Feb 12, 2016
Posted by Shailesh Prasad in categories: economics, particle physics, science, transportation
The Prius is an intentionally odd-looking car that gets odder with every generation; I’m pretty sure even ardent defenders of Toyota’s flagship hybrid could agree with me on that. So why not throw an equally odd paint color on top?
What you’re looking at here is the new Prius in “Thermo-Tect Lime Green,” which is more than your average upsettingly loud paint color. Toyota says that by removing the carbon black particles found in most paint and replacing them with titanium oxide, it has significantly increased the vehicle’s solar reflectivity — in other words, the car heats up less, which lessens the need for air conditioning, which in turn improves fuel economy. And fuel economy, of course, is what the Prius is all about.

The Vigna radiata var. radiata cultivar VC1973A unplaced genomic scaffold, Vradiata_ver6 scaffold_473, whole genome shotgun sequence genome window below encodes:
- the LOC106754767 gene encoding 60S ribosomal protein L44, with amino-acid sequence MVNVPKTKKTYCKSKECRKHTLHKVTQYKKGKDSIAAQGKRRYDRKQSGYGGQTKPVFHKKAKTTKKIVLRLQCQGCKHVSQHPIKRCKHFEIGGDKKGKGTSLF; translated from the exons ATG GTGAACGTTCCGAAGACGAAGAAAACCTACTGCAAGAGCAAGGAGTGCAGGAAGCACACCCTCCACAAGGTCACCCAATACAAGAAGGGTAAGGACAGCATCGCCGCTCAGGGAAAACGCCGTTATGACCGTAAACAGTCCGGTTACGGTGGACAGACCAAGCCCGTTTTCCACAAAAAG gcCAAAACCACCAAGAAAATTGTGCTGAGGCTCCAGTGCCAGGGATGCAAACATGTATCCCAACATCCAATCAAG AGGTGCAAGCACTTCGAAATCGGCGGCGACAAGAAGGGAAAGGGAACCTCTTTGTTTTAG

White paint also does a good job of keeping the sun’s heat at bay, but Toyota actually says that its Thermo-Tect paint outperformed white in a two-hour summer test outdoors. Basically, this technology means that you might be able to get the color of your choice on your next car and still reduce your AC use. Granted, lime green may not be your first choice, but there doesn’t seem to be anything stopping Toyota from rolling it out to other colors as well.